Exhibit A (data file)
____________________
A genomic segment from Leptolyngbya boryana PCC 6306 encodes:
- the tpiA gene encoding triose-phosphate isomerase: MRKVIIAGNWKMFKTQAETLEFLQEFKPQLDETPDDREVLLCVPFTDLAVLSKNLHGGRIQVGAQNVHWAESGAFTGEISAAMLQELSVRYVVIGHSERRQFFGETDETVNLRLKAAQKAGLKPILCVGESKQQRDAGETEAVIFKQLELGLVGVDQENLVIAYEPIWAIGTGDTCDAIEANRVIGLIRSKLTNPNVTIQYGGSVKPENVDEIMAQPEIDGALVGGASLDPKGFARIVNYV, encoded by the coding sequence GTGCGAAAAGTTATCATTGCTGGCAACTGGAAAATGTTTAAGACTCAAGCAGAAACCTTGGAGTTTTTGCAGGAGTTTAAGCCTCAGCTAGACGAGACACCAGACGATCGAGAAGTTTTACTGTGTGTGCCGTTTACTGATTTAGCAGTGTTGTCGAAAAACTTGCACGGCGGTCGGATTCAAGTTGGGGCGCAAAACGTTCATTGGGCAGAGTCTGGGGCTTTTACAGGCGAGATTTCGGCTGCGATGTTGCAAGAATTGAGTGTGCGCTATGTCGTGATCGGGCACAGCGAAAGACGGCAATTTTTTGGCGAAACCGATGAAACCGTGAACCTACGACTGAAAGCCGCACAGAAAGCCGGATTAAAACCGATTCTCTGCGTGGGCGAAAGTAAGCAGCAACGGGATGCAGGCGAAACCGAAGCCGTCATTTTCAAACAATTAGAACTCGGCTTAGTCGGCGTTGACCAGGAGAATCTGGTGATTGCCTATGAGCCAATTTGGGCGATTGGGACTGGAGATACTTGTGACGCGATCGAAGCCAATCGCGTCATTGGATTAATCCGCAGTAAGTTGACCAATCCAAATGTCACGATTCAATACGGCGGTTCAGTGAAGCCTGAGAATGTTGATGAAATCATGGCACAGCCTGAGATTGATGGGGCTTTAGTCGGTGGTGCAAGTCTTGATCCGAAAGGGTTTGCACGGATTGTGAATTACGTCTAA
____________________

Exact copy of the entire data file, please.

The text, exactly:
A genomic segment from Leptolyngbya boryana PCC 6306 encodes:
- the tpiA gene encoding triose-phosphate isomerase: MRKVIIAGNWKMFKTQAETLEFLQEFKPQLDETPDDREVLLCVPFTDLAVLSKNLHGGRIQVGAQNVHWAESGAFTGEISAAMLQELSVRYVVIGHSERRQFFGETDETVNLRLKAAQKAGLKPILCVGESKQQRDAGETEAVIFKQLELGLVGVDQENLVIAYEPIWAIGTGDTCDAIEANRVIGLIRSKLTNPNVTIQYGGSVKPENVDEIMAQPEIDGALVGGASLDPKGFARIVNYV, encoded by the coding sequence GTGCGAAAAGTTATCATTGCTGGCAACTGGAAAATGTTTAAGACTCAAGCAGAAACCTTGGAGTTTTTGCAGGAGTTTAAGCCTCAGCTAGACGAGACACCAGACGATCGAGAAGTTTTACTGTGTGTGCCGTTTACTGATTTAGCAGTGTTGTCGAAAAACTTGCACGGCGGTCGGATTCAAGTTGGGGCGCAAAACGTTCATTGGGCAGAGTCTGGGGCTTTTACAGGCGAGATTTCGGCTGCGATGTTGCAAGAATTGAGTGTGCGCTATGTCGTGATCGGGCACAGCGAAAGACGGCAATTTTTTGGCGAAACCGATGAAACCGTGAACCTACGACTGAAAGCCGCACAGAAAGCCGGATTAAAACCGATTCTCTGCGTGGGCGAAAGTAAGCAGCAACGGGATGCAGGCGAAACCGAAGCCGTCATTTTCAAACAATTAGAACTCGGCTTAGTCGGCGTTGACCAGGAGAATCTGGTGATTGCCTATGAGCCAATTTGGGCGATTGGGACTGGAGATACTTGTGACGCGATCGAAGCCAATCGCGTCATTGGATTAATCCGCAGTAAGTTGACCAATCCAAATGTCACGATTCAATACGGCGGTTCAGTGAAGCCTGAGAATGTTGATGAAATCATGGCACAGCCTGAGATTGATGGGGCTTTAGTCGGTGGTGCAAGTCTTGATCCGAAAGGGTTTGCACGGATTGTGAATTACGTCTAA